And I’ve been thinking of it a lot the other way as well. Sheriff of Babylon has not inspired me the way that Omega Men or the Vision has, and I have been asking myself do I really like it, of am I being too generous to the book because of my love of Tom King’s other work. I don’t think I am, and can point out many moments of that book I do think are great. This issue did a lot to still my doubts. Because I did not care for it.

    Everything you guys say is true. I mean, this is the Vision, and this team have proven to be masterful storytellers. So many great touches.Spencer showed the page of Victor getting punched again and again, and I want to draw attention to the dichotomy between the narration (I believe the narration is know Scarlet Witch) and the action. Victor kept fighting, and each time, Victor got punched. Perfect way to emphasize the pain that lead Victor to drug use. Another great touch is how Victor would treat the coincidences of him finding vibranium. That sort of justification is the perfect show of addiction, taking random chance and attaching meaning to it to justify his actions. The team’s ability to do everything is still sensational.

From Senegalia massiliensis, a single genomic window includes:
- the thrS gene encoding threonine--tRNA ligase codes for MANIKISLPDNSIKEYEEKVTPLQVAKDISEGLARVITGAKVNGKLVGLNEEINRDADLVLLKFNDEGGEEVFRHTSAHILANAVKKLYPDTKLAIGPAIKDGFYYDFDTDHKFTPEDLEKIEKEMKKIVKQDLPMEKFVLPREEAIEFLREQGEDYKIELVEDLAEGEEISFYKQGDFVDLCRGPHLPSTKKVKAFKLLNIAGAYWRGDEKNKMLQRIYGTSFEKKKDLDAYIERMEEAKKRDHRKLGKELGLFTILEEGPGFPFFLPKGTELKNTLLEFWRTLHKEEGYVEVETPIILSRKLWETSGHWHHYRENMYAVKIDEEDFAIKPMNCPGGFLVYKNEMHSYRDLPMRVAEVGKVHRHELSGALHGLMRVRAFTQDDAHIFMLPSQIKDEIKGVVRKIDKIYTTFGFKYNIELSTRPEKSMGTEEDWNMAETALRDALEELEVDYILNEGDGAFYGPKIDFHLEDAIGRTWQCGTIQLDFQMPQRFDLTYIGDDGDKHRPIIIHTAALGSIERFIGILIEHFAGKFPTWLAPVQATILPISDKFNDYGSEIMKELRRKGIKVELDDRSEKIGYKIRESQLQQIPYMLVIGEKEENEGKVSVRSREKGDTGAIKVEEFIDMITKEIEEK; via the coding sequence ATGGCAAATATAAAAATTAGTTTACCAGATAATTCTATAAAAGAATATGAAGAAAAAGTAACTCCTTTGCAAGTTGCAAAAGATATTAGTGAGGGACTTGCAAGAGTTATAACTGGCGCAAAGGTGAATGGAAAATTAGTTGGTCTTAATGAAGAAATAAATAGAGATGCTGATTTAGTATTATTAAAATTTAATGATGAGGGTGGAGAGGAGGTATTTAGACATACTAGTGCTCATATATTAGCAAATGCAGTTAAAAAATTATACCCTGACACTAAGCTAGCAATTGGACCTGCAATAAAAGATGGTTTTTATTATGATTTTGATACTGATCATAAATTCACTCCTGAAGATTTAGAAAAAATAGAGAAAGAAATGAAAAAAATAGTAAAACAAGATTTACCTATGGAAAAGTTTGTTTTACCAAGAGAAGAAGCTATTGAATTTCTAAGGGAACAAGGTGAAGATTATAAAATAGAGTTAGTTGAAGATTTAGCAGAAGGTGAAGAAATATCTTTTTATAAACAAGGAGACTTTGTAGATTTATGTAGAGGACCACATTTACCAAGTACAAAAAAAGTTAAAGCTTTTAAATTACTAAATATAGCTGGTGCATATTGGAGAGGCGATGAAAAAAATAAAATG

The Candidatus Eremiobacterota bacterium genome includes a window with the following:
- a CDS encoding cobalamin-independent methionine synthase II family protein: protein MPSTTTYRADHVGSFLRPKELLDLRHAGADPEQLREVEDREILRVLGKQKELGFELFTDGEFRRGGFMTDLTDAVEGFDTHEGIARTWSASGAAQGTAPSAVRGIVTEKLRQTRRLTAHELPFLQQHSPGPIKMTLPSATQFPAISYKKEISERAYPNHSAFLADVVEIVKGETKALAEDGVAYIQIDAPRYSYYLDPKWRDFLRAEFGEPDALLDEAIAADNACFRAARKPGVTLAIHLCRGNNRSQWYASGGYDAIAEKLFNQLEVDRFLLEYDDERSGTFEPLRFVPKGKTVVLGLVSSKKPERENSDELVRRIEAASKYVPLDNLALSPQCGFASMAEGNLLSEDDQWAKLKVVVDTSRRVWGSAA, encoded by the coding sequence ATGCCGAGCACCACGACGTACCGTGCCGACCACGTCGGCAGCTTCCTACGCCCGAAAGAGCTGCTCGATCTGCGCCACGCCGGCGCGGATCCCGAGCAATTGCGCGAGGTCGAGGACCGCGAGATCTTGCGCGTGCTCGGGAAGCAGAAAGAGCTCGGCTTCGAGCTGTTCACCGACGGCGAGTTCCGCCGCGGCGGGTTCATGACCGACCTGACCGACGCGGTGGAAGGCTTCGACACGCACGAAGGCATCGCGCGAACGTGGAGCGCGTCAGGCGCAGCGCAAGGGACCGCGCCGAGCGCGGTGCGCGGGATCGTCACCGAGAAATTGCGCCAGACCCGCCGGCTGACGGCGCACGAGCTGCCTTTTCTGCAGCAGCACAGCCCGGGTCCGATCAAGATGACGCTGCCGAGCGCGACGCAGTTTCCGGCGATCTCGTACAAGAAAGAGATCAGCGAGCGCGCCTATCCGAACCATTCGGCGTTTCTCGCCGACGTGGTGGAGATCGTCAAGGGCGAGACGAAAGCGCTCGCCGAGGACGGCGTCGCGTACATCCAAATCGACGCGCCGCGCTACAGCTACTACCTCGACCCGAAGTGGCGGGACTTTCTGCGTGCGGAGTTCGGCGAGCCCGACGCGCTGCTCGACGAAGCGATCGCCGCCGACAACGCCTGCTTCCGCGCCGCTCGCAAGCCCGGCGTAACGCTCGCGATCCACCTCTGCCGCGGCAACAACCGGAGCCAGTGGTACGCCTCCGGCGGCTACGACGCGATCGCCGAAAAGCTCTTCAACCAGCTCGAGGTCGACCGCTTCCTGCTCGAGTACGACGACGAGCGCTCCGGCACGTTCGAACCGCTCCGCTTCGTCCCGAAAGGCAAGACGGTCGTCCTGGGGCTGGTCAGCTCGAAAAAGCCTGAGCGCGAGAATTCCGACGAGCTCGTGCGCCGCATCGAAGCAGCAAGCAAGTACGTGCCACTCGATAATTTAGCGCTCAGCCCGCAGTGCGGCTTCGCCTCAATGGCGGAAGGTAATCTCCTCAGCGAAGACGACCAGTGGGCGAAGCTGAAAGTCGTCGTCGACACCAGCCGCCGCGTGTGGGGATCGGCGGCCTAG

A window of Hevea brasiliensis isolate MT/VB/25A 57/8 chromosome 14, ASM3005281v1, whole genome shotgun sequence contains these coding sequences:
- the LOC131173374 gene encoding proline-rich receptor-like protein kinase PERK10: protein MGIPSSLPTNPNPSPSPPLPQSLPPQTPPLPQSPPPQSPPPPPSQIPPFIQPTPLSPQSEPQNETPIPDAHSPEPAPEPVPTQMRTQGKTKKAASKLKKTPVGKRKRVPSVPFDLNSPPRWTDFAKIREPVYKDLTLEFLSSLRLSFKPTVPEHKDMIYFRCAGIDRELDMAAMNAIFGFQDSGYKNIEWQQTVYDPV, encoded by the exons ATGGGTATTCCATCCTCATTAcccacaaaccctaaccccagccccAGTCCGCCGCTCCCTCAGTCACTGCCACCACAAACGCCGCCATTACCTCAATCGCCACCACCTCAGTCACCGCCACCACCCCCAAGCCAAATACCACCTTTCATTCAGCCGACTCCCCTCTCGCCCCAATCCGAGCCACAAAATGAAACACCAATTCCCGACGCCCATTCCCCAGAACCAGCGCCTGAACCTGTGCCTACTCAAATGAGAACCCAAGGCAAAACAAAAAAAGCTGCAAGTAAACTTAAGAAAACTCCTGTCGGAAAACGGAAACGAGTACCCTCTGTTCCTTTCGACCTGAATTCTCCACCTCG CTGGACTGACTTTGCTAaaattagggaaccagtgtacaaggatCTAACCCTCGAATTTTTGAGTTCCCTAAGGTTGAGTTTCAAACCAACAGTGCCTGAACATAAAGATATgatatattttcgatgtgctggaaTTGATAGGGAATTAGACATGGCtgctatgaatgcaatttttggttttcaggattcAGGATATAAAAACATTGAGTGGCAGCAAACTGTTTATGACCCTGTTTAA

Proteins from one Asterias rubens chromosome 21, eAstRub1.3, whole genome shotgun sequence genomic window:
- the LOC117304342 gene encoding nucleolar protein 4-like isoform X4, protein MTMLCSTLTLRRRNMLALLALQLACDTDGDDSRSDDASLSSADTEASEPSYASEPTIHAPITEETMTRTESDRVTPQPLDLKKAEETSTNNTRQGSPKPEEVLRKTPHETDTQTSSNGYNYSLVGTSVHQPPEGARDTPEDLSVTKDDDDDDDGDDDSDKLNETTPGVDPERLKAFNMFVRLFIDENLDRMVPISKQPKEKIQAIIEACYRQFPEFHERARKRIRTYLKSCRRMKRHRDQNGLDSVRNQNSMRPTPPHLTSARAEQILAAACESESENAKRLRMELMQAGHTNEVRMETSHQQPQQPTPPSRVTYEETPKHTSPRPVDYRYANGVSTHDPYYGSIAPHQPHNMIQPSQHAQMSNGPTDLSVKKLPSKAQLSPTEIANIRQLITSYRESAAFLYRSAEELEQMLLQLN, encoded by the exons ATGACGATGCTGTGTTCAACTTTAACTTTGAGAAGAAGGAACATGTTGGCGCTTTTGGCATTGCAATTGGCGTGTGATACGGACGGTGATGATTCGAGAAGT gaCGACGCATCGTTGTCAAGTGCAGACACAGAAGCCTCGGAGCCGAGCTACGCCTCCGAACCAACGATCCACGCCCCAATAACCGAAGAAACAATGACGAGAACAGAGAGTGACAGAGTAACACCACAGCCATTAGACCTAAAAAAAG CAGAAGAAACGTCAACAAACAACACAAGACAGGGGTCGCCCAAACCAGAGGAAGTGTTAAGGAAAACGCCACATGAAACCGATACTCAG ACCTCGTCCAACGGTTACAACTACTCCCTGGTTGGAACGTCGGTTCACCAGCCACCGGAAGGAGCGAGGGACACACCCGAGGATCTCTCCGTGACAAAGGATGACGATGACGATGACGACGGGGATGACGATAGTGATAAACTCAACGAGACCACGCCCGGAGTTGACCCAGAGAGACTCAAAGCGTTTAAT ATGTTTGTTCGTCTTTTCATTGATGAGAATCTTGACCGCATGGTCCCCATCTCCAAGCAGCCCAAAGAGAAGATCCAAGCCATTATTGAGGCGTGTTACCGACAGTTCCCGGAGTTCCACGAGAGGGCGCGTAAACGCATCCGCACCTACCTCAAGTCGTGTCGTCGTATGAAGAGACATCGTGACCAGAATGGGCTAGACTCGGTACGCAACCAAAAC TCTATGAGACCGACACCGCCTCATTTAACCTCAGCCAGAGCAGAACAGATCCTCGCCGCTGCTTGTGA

But the choice to make Victor a drug addict really doesn’t work for me. As an idea, ti is a great one. And King does such a great job supporting it with the rest of the issue. The problem, however, is thematic.

    The Vision has always been about a family of outsiders in the middle of an environment that is toxic to them. You guys described the Vision as a tragedy, and you are right. It is a tragedy, and like a tragedy it is built on the fact that the leads cannot reconcile their natures with the situation. And the thing that the Visions can’t reconcile with is suburban society.